3

Hi everyone,

I'm working on an art project (http://ll.frey.co.nz) and I'd like to synthesize something that sounds like this. It's a low deep bass thud, as heard on Mark Lanegan's glorious cover of 'Man in the Long Black Coat' from the 'I'm Not There' soundtrack:

[soundcloud]damian/long-black-coat[/soundcloud]

(Four samples of the sound.) I assume it was constructed by passing a lowpass filtered kick drum through a reverb with a long delay.

I need to re-make this in a generative fashion, so I can trigger it with parametric variations. I am currently using Pure Data as a sound engine, with a view to internalising the DSP code using a C/C++ library (TBD). I have been playing around with an Roman Hafaeli's 808 kick drum simulator but i can't get anything that sounds as nice as this.

Any tips about how to synthesize something like this appreciated.

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Keeping it to the basics so that it doesn't involve too much programming, here is what I think might be good starting points:

  • Your main ingredient will probably be some oscillators: sine/triangle wave (or probably a mix), those at a pretty low frequency and playing with different harmonics and volume. Based on your example, I'd say a sine wave will be your main source.

  • Next is an ADSR, this will give you a lot of sound shaping options with just few parameters.

  • You might want to add a low click or a higher frequency at the beginning of the sound to get the thump your example seems to have. This will have to be a very short sound, just a little layer.

  • A pinch of overdrive, this works better on the triangle rather than the sine wave.

  • You can also play with some delay and create a controllable feedback loop, to help give it space and distance. It can sound like a cheap reverb. This is really easy to programme in and might help shape your sound, while again adding some interesting parameters.

  • And of course a good old fashion LFO might be useful.

There's also the noise approach, using a bandpass filter to hone on the right frequency range. Or using subtractive synthesis to create your harmonics.

You might want to check the explosion tutorial in the book Designing Sound. You can download the Pure Data patch here: http://aspress.co.uk/sd/explosions.html The reason I say that is that the fireball subpatch sounds somewhat in the vain of what you're after (just kill the decay and the other stuff). This can at least provide a good base for a generative approach.

I hope this helps a little.

  • hey andrew, thanks -- but the link to the 'explosions' page seems to be broken ..? – damian May 23 '10 at 22:14
  • @damian that's so bizarre... the link works in my Firefox but not Chrome or Safari. The link must have been taken down, but stayed in my cache. Would you like me to email you the patch? Otherwise you can check these tutorials (also by Andy Farnell): obiwannabe.co.uk/tutorials/html/tutorials_main.html there isn't the explosion one, but I'm sure you'll find bits and pieces that will be useful. Maybe checkout the thunder tutorial. ps: you should really get that book, it's awesome! – Andrew Spitz May 24 '10 at 6:26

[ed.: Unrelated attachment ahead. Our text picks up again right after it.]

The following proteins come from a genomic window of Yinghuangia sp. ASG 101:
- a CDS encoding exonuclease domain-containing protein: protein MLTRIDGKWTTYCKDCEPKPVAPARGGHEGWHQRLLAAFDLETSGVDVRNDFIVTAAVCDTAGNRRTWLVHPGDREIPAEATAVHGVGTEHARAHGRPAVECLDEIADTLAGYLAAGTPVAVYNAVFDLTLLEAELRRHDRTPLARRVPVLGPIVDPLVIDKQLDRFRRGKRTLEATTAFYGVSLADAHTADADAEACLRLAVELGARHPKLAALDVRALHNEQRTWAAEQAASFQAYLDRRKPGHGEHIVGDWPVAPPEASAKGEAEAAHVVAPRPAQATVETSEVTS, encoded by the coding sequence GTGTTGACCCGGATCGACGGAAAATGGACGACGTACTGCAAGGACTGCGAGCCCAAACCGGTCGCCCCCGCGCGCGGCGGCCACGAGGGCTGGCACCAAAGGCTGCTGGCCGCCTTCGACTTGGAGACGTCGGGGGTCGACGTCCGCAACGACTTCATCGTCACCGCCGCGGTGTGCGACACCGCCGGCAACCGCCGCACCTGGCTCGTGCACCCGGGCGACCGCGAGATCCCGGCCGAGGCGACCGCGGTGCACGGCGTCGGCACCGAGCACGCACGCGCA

• @damian there are also a bunch more obiwannabe.co.uk check out the synth section. – Andrew Spitz May 24 '10 at 6:52
  • @Andrew thanks, i have emailed. Looks like the book is being published by MIT press now, but it's 'forthcoming': mitpress.mit.edu/catalog/item/default.asp?ttype=2&tid=12282 – damian May 24 '10 at 9:07
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A cannon has an intense transient, and then the rest of the sound really is of the echoes from the surrounding environment. If it's a cannon in the distance, you'll need a volume envelope with a fast/immediate attack, short sustain, and a long release, possibly running it through reverb and fairly diffuse delay(s). Design something with a fair amount of frequency content first, then use a low-pass filter to tune that stuff out...starting with an 808 kick or similar isn't going to generate initial bright reflections that'll sound good once filtered.

If it were me, I'd use a resynthesis approach by using something as simple as a firecracker, load it into a software sampler, then layer the effects and envelopes above, and play it back at a lower pitch, and then add a LPF as the final sauce, as opposed to doing direct synthesis from scratch.

But that's just me!

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Going Damiens route, good colourful impulsive sources are a towel snap, leather belt, or just a hand clap. Take them at 192k or at least 96k if you can.

Otherwise, the distancing effect upon a large explosion over several kilometers is due to dispersive and other non-linear propagation effects.

The synthesis trick is to set up a bank of FIR low pass filters, and hit it with an N-Wave.

An N-wave is a bipolar transient, actually a single cycle of a sawtooth, starting and ending on zero. If you're after high quality it might be best to additively composit this into a table first to have a band limted source (the Gibbs effect can actually be desirable and makes the end transients even higher than normal.

The FIR type is more desirable than IIR which will ring too much at the kind of resonance you want, and sound liek a drum.

What you get after several passes is an elongated "Whump" like an overpressure wave that has been spread by distance.

A more direct approach is to wrap up a short line line segment into a chirp by taking its square and then the cosine of that

Try this into a soft, short reverb

[1, 0 50(
|
[vline~]
|\
[*~]
|
[*~ 2]
|
[+~ 0.25]
|
[cos~]
|\
[dac~]

a.

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